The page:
The only US media I found was Time “Why Global Warming May Be Fueling Australia’s Fires” not very long but at least it was something.
    Paulm, your right about the wind some new findings about the Stratosphereic Jetstream. Enter Drew Shindell, He works under Jim Hansen. In the last chapter of “With Speed and Violence” “Why Scientists fear tipping points in Clinate Change” it tells about his new work with the GISS Model when the stratosphere is included and when its not. You can find more on his papers at NASA website. As the statoshpere cools the winds have become stronger and they in turn increase the speed of the winds driving the Artic Oscillation and the Sam (Southern Hemisphere Annular Mode) These winds are located in the Troposhere, He’s found that the one drives the others, which with the heating in theTroposhere form CO2 means its moving a lot of heat around the north and south poles. More gases in the Troposhere more heat more wind. Because its trapped there it is not warming the Stratosphere it gets colder Jet moves faster. Its a self prepetuating positve feedback.

  23. K. Nockels says:

    Sorry Joe I hit the enter dey before I finsihed. You hit it on the “Hell and High Water” Great book by the way thanks for all you do to help us NON’s keep up and have some idea what the science really means. I have only one wish; That the Climate Scientists would speak up much louder than they do.

  24. Bruce Sterling summed it up nicely:

    1. The climate. People still behave as if it’s okay. Every scientist in the world who isn’t the late Michael Crichton knows that it’s not. The climate is in terrible shape; something’s gone wrong with the sky. The bone-chilling implications haven’t soaked into the populace, even though Al Gore put together a PowerPoint about it that won him a Nobel. Al was soft-peddling the problem.

    It’s become an item of fundamentalist faith to maintain that the climate crisis is a weird leftist hoax. Yet, since the rain falls on the just and the unjust alike, an honest fear of the consequences will prove hard to repress. Since the fear has been methodically obscured, its emergence from the mists of superstition will be all the more powerful. Unlike mere shibboleths of finance, this is a situation that’s objectively terrifying and likely to remain so indefinitely.

  25. paulm says:

    well joe, this is evolving in to quite an unpleasant thread….

  26. plover says:

    Professor Barry Brook’s blog is

    and his email address is

  27. jorleh says:

    Your journalists have some education? Seems don´t.

  28. Bob Wright says:

    Random goofy stuff:

    Northern Ireland environment minister bans GW ad campaign. Another guy deferring our fate to God.

    I read someplace the aborigines once used controlled burn-offs, I suppose to at least protect villages and plantations. Us white guys are so smart! I watched abc News that night. Charlie left out the GW part, and looked like he didn’t like what he was saying. Maybe abc is just tired of the denier cranks lighting up the switchboard and jamming the website.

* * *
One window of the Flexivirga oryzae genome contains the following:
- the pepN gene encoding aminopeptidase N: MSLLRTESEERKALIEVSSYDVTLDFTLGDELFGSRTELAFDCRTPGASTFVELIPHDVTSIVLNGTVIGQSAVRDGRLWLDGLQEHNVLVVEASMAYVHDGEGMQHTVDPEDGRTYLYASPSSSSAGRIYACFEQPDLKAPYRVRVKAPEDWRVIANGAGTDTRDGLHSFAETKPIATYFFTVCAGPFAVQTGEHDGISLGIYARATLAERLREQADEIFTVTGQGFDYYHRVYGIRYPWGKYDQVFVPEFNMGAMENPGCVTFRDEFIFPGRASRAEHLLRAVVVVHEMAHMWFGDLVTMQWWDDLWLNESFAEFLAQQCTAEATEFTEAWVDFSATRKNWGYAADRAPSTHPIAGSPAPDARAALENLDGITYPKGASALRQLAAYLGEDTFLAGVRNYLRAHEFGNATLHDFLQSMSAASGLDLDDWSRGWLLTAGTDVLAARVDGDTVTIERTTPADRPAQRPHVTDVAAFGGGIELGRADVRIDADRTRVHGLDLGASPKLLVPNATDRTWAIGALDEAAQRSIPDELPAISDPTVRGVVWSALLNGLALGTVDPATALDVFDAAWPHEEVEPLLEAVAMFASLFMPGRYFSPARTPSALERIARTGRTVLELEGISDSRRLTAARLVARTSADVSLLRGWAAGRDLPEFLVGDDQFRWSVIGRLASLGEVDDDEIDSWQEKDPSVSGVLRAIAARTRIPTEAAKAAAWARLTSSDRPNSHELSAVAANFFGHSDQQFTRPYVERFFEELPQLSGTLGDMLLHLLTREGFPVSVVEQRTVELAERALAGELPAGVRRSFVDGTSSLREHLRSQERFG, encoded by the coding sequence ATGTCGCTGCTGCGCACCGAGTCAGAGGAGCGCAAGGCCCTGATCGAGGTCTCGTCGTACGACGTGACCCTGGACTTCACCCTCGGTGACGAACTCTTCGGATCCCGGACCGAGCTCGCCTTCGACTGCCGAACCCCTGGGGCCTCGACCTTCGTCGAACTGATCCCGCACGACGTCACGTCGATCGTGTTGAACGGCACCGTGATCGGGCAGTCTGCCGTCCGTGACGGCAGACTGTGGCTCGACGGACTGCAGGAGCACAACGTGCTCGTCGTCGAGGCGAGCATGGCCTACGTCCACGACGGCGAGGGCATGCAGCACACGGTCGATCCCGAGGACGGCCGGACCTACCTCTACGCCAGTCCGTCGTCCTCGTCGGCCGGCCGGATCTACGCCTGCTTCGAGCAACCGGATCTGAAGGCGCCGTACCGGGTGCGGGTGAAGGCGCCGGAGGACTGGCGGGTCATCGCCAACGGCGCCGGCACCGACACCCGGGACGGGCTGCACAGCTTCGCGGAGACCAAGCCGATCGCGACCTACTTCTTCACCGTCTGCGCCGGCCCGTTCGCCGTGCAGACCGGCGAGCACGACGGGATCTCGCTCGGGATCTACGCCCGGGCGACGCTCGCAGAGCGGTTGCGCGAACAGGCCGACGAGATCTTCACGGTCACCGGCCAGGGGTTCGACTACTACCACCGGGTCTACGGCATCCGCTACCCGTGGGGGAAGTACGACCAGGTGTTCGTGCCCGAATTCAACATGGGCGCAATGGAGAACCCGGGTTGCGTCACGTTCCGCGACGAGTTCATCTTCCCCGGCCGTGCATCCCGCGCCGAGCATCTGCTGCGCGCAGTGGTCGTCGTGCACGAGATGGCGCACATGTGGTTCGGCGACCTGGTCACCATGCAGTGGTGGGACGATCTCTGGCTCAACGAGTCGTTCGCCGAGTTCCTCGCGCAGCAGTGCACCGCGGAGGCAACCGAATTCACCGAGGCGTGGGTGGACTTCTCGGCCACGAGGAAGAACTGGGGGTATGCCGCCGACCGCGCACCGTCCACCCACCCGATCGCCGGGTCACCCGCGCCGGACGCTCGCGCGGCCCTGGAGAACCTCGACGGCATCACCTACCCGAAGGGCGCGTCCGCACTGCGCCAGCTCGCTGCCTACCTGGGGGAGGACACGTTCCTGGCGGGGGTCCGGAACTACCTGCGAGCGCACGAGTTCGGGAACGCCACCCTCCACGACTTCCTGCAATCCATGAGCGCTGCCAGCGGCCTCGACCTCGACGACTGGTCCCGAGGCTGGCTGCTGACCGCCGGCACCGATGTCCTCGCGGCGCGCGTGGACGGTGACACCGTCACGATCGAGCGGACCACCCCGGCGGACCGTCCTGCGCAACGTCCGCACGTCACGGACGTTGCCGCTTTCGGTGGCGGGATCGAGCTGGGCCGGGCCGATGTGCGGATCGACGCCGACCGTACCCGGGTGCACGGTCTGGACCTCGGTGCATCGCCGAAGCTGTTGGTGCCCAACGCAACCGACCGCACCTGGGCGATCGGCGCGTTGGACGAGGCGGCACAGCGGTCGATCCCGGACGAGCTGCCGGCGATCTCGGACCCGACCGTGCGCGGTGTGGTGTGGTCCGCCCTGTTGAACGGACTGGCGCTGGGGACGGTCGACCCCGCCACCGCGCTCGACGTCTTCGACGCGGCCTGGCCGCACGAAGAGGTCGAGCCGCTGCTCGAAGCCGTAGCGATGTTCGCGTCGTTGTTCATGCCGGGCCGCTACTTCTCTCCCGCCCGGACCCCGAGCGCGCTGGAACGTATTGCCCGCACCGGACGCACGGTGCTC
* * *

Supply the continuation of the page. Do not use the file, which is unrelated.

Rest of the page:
29. It IS happening here, in Oklahoma and California.

  30. Greg N says:

    Just followed a link from to a Time article that quite strongly links future fires to AGW:,8599,1878220,00.html?cnn=yes

    Maybe there’s some hope for CNN after all?

  31. Gail says:

    Now will someone link this?

    It is going to spread and there will be food shortages and panic in the US very soon.

  32. paulm says:

    Ah ha. So wind speed observation here…. is backed up by some science….

    Stronger coastal winds due to climate change may have far-reaching effects–scw121208.php

    This is also directly related to fires on the coast.

  33. Melissa says:

    I live in the bushfire affected area you are talking about. As our town didn’t burn down (but was surrounded on three sides for a month by towns that did and by 80,000 ha of fire,) we still have a lot of unburnt fuel. You don’t need to be a scientist to notice that the snow doesn’t come down closer from the mountains anymore, that frost doesn’t build upon the windows and need to be washed off with a bucket of warm water in winter – a regular occurrence in my childhood.

    I’ve never lived through so many extreme days of heat and each summer feels worse. These fires were like no one had ever known. The rule book has to be re-written. They did things that we never anticipated they could.

    This is why I am training to be a firefighter. Because I know that we are in for hotter, drier summers from now on. I am worried, and I want to be as prepared as I can. I believe in fuel reduction burning, and I also believe that the Royal Commission has become a witch hunt targeting on the few people that tried to do anything, rather than being a constructive forum to develop new answers for the future.

  34. one of many Aussie AGW skeptics says:

    I wonder who ‘peer reviews’ Barry Brooks articles. Michael Mann?

  35. one of many Aussie AGW skeptics says:

    The Australian Koories used fire for two reasons. To make travel easier and to be able to track animals for food.